Hello to my family, friends, sponsors, and supporters!
I hope this update finds you enjoying the transition from spring to summer as we approach the Solstice. It has been 13 weeks since I last filled everyone in on sport and life in general, which means it's been 12 weeks since I had shoulder surgery...wow. Sometimes, caught up in the daily of minutiae of things, life creeps by painfully slowly...but then you zoom out to the bigger picture and BAM! a whole season is gone...flowers bloomed, rain fell, shoulder healed nice and tight, and through it all the mountains never changed!
I get the feeling I last left you all with a distinctly downcast vibe (most unlike me), as I was facing the most uncertainty I'd ever known from the lowest place I'd ever been. It's funny how in working through the night you eventually muddle your way through to the dawn... In every darkness lies the seed of light and growth.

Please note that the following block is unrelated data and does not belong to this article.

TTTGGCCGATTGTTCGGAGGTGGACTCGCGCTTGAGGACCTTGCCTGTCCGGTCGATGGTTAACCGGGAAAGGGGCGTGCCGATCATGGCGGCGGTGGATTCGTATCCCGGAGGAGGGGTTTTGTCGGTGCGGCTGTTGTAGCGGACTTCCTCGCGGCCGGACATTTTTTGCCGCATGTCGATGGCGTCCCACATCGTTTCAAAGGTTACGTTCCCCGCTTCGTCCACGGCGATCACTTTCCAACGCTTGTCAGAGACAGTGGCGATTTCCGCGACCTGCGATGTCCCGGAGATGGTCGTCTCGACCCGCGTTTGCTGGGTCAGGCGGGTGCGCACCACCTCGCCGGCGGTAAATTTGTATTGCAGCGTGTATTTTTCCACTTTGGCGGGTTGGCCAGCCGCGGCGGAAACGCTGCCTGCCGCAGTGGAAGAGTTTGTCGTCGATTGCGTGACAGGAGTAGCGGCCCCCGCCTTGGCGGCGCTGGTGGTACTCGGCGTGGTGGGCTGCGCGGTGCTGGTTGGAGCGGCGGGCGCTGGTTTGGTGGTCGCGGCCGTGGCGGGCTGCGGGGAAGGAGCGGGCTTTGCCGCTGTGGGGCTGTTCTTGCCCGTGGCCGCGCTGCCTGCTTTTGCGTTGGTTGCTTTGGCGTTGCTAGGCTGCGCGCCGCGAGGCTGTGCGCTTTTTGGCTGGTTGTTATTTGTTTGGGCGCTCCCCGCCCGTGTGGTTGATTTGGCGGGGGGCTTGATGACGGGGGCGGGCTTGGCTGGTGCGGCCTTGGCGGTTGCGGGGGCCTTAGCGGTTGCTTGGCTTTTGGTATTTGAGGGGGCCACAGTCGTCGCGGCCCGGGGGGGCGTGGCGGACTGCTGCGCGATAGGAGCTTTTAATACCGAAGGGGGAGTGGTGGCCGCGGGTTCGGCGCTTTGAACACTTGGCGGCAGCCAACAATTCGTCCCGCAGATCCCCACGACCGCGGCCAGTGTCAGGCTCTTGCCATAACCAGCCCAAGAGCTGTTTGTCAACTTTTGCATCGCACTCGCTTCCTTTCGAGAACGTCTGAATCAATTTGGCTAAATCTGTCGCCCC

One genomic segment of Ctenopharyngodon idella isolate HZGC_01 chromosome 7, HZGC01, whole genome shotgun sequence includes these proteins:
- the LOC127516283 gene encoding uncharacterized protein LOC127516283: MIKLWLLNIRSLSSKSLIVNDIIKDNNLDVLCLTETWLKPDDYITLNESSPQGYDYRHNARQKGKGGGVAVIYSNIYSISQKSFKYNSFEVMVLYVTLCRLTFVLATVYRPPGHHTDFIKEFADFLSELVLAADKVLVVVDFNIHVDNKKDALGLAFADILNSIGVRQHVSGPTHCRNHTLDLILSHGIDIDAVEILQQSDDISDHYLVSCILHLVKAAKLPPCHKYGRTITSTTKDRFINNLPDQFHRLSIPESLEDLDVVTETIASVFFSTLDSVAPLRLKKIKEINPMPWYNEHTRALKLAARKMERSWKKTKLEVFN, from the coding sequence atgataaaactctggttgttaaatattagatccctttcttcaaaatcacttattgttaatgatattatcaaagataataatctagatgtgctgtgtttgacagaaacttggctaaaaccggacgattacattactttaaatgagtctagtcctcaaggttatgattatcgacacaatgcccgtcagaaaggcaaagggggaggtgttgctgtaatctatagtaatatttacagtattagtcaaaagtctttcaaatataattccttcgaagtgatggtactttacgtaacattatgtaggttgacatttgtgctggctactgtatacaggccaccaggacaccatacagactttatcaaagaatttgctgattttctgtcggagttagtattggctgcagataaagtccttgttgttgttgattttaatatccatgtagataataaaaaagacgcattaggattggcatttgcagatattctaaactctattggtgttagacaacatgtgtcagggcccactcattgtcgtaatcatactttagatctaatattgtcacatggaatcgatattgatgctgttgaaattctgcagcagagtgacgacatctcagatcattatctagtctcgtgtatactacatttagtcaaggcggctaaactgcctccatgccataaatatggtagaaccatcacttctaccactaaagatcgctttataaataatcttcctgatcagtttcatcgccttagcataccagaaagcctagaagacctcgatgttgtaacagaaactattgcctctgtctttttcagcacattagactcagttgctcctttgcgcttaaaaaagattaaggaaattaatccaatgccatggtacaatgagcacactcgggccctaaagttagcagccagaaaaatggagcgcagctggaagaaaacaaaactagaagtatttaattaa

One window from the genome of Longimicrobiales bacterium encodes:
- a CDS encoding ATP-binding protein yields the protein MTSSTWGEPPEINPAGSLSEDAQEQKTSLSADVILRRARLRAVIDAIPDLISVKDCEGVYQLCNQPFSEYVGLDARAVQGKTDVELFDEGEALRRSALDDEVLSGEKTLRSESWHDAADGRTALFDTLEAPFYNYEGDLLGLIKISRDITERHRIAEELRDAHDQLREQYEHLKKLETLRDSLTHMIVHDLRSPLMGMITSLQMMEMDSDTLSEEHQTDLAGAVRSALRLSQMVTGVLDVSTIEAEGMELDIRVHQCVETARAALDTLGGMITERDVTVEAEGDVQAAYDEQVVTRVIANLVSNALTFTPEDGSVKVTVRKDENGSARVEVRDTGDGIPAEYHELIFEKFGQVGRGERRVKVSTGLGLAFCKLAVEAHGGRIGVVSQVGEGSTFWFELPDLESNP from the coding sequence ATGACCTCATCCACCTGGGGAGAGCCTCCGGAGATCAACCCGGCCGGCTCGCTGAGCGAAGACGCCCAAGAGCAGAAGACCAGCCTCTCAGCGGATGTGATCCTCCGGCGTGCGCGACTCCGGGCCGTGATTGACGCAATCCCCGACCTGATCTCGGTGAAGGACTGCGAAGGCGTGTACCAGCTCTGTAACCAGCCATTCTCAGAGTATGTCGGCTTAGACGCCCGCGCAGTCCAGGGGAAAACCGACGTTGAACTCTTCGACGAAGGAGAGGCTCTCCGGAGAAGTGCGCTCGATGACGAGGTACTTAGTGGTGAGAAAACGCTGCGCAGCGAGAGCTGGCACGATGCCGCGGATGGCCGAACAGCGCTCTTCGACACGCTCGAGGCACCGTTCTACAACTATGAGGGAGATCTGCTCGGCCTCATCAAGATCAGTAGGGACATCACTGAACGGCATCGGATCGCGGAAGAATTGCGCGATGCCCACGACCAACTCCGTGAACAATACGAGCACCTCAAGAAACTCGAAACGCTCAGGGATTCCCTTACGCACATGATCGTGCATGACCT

I went in for shoulder anterior stabilization surgery at the Banff Hospital on March 7th, under the careful precision of Dr. Heard (the best shoulder surgeon in the country, I'm told - thank you Dr. Heard, from the bottom of my heart). I will do a concise(ish) capture of that time until now, thanking those who got me from there to here...as I could not have done it without each and every one of them (plus many more not mentioned). On March 7th I had 6 anchors put in my shoulder (3x the usual number) to re-attach the labrum to the humeral head and glenoid capsule, and they also "roughed up" the bone in there and "wove" the labrum to help it catch...I also had a 1.5cm x 1cm Hill-Sachs Lesion (deep dent in the bone from when it dislocated). I went into the surgery almost equally strong on both sides, thanks to 4 weeks of heavy pre-surgery prep (thanks Hugh!).